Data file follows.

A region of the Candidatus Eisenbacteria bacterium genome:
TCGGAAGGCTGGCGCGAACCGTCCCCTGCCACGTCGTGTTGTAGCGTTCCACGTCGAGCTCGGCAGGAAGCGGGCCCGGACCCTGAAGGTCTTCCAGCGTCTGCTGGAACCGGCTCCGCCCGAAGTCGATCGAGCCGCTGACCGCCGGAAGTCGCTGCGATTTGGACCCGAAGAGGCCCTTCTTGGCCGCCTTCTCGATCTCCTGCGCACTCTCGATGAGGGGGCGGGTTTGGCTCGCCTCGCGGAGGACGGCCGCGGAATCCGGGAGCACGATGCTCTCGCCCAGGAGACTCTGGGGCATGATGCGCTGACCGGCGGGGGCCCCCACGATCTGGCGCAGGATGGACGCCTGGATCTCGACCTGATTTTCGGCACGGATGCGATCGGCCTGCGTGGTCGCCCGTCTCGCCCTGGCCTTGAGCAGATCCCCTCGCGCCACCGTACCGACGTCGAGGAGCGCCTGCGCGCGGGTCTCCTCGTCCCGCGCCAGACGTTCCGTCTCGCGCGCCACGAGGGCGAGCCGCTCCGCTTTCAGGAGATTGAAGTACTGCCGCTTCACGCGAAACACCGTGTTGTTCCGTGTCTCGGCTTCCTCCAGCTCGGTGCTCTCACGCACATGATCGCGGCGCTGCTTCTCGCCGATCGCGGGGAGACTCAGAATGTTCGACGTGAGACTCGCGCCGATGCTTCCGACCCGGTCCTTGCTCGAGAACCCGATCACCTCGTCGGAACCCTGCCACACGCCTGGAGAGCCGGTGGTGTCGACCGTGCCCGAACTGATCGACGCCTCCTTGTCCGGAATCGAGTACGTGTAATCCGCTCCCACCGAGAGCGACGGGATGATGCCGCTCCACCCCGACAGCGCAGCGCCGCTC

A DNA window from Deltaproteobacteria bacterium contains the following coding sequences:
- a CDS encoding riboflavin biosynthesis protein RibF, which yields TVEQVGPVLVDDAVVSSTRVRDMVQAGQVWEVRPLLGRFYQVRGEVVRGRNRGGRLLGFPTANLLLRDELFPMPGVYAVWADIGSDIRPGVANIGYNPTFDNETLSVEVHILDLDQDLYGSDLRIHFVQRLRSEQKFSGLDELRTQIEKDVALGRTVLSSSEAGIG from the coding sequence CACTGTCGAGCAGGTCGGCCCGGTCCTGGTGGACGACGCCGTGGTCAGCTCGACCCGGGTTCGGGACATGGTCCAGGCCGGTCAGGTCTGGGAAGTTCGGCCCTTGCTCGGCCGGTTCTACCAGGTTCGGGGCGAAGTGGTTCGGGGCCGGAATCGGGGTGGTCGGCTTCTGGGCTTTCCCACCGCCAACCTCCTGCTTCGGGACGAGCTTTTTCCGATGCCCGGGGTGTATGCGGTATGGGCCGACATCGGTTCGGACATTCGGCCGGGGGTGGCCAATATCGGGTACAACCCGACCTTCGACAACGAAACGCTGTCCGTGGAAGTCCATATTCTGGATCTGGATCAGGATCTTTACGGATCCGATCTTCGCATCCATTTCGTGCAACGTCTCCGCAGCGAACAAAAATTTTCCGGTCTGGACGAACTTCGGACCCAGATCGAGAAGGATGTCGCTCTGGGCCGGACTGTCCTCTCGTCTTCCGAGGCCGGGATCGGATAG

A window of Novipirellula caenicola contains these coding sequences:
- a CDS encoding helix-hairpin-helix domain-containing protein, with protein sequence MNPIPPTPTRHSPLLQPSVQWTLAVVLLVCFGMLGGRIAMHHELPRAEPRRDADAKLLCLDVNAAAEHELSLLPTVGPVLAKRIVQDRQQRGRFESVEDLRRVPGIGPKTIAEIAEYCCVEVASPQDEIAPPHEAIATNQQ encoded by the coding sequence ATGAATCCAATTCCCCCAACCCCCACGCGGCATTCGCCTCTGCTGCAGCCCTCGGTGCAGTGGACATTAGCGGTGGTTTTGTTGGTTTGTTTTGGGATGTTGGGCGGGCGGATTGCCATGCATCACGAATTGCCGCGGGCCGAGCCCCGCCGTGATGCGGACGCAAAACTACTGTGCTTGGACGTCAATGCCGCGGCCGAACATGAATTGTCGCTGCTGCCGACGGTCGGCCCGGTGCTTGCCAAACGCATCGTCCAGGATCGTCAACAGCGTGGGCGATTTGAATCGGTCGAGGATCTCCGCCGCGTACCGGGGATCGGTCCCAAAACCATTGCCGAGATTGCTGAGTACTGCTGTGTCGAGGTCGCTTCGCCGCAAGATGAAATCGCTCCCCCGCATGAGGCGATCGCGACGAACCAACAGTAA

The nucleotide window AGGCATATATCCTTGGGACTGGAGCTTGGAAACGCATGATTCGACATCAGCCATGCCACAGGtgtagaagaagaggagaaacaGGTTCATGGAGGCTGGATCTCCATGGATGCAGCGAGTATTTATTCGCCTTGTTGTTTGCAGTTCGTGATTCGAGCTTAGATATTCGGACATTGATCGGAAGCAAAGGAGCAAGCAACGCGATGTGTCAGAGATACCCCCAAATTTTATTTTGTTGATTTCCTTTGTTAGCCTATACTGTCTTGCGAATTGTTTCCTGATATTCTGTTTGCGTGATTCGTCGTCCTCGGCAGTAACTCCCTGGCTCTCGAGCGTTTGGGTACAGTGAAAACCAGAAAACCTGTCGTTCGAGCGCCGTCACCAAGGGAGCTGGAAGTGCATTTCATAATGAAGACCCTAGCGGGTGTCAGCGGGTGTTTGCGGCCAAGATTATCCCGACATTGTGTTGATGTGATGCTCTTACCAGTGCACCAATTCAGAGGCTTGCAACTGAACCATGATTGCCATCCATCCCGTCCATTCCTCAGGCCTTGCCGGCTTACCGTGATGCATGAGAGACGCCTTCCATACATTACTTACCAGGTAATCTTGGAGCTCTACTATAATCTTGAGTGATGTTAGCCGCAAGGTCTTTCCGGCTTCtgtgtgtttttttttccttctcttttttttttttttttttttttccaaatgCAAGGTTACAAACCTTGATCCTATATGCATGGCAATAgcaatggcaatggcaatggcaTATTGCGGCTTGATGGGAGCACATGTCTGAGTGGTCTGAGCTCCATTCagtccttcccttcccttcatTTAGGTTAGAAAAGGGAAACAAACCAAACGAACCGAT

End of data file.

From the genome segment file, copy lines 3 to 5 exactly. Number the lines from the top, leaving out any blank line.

A DNA window from Deltaproteobacteria bacterium contains the following coding sequences:
- a CDS encoding riboflavin biosynthesis protein RibF, which yields TVEQVGPVLVDDAVVSSTRVRDMVQAGQVWEVRPLLGRFYQVRGEVVRGRNRGGRLLGFPTANLLLRDELFPMPGVYAVWADIGSDIRPGVANIGYNPTFDNETLSVEVHILDLDQDLYGSDLRIHFVQRLRSEQKFSGLDELRTQIEKDVALGRTVLSSSEAGIG from the coding sequence CACTGTCGAGCAGGTCGGCCCGGTCCTGGTGGACGACGCCGTGGTCAGCTCGACCCGGGTTCGGGACATGGTCCAGGCCGGTCAGGTCTGGGAAGTTCGGCCCTTGCTCGGCCGGTTCTACCAGGTTCGGGGCGAAGTGGTTCGGGGCCGGAATCGGGGTGGTCGGCTTCTGGGCTTTCCCACCGCCAACCTCCTGCTTCGGGACGAGCTTTTTCCGATGCCCGGGGTGTATGCGGTATGGGCCGACATCGGTTCGGACATTCGGCCGGGGGTGGCCAATATCGGGTACAACCCGACCTTCGACAACGAAACGCTGTCCGTGGAAGTCCATATTCTGGATCTGGATCAGGATCTTTACGGATCCGATCTTCGCATCCATTTCGTGCAACGTCTCCGCAGCGAACAAAAATTTTCCGGTCTGGACGAACTTCGGACCCAGATCGAGAAGGATGTCGCTCTGGGCCGGACTGTCCTCTCGTCTTCCGAGGCCGGGATCGGATAG

A window of Novipirellula caenicola contains these coding sequences: